The soap solution experiences “surface tension” - an elastic tightening of its surface. The surface tension in plain water is just too strong for bubbles to last for any length of time, but soap decreases the pull of surface tension to about one-third of plain water. In a soap-and-water solution, some soap molecules find their way to the surface and squeeze their way between the surface water molecules, pushing their hydrophobic (grease) ends out of the water. This separates the water molecules from each other. When a soap solution has trapped some air to form a bubble, that solution can no longer shrink into a tiny droplet. The air keeps the bubble large and it can’t avoid having lots of molecules on its surface.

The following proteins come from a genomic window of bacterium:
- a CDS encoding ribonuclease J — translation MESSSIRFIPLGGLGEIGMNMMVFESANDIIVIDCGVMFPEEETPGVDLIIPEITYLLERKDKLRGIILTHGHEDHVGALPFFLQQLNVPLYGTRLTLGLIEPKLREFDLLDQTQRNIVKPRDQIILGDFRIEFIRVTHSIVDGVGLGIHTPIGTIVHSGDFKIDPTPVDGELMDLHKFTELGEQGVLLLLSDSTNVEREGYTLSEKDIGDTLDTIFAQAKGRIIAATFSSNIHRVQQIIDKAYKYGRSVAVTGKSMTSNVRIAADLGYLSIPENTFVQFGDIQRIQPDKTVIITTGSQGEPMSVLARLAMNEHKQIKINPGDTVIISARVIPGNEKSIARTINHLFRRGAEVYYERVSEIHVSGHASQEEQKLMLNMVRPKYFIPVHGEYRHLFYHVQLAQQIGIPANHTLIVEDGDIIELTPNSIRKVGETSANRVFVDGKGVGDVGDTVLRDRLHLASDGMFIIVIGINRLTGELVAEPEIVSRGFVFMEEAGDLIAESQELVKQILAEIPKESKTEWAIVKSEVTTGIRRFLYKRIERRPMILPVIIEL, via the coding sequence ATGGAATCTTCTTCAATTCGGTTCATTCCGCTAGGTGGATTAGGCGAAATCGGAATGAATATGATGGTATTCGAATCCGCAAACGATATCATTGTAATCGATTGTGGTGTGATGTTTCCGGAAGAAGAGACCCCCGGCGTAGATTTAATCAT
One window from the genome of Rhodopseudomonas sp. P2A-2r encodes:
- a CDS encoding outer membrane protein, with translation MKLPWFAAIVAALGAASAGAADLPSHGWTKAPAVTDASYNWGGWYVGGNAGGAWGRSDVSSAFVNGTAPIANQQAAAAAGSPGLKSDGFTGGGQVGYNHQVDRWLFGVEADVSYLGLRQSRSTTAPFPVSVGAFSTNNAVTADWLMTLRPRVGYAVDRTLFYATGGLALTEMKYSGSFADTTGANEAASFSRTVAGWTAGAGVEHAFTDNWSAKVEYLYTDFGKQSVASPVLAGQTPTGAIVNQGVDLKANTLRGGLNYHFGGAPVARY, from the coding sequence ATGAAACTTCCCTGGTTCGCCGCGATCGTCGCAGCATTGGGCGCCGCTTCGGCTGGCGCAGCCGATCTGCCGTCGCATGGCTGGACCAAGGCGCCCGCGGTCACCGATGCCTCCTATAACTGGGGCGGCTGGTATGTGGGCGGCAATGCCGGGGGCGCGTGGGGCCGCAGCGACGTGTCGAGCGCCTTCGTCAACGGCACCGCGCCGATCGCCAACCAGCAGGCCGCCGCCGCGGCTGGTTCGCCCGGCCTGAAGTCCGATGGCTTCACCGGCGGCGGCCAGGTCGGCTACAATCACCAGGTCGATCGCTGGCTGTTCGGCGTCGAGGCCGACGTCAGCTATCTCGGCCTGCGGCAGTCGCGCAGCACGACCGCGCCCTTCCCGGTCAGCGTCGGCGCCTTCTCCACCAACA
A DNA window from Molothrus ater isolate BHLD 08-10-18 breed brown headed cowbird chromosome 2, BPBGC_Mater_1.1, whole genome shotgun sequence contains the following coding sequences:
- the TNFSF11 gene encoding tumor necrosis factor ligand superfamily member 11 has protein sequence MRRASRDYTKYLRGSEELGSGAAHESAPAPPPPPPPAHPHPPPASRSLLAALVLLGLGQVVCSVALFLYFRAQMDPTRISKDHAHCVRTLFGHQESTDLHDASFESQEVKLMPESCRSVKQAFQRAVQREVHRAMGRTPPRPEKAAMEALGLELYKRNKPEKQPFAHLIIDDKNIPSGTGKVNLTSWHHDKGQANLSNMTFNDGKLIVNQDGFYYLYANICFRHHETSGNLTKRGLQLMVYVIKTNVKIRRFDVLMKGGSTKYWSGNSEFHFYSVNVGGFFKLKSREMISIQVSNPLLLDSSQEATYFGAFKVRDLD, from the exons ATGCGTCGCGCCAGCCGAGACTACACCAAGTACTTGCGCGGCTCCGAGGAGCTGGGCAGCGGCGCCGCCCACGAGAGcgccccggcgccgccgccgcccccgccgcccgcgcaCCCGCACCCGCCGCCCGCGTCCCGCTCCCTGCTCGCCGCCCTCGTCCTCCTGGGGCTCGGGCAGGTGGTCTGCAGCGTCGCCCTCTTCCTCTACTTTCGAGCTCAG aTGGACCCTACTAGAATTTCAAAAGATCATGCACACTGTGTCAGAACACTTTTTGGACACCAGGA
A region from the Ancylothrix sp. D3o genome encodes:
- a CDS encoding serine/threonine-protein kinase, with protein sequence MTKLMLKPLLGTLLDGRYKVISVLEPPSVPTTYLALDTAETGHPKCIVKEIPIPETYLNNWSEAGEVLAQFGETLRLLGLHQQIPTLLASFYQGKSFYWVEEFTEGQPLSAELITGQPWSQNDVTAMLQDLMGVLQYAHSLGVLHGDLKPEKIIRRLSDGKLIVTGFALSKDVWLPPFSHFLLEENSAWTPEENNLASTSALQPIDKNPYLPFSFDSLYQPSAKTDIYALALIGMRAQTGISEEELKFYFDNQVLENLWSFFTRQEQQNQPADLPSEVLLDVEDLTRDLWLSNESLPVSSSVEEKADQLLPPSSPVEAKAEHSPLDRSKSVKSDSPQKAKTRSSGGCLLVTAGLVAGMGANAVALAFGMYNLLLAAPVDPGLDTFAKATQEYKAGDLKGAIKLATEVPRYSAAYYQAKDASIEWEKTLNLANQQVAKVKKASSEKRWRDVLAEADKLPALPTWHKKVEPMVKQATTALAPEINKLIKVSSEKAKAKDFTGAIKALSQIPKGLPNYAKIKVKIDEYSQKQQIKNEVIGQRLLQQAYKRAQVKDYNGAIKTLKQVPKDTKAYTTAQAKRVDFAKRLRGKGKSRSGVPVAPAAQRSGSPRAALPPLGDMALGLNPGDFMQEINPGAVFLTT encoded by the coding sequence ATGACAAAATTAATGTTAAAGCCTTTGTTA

A soap bubble appears iridescent under white light, because light waves reflected from the front and back surfaces of the film travel different distances. This may cause destructive interference for some particular wavelength, and the hue or colour associated with that wavelength will be absent from the reflected light. If film thickness or direction of illumination changes, interference occurs at different wavelengths and the reflected light changes colour.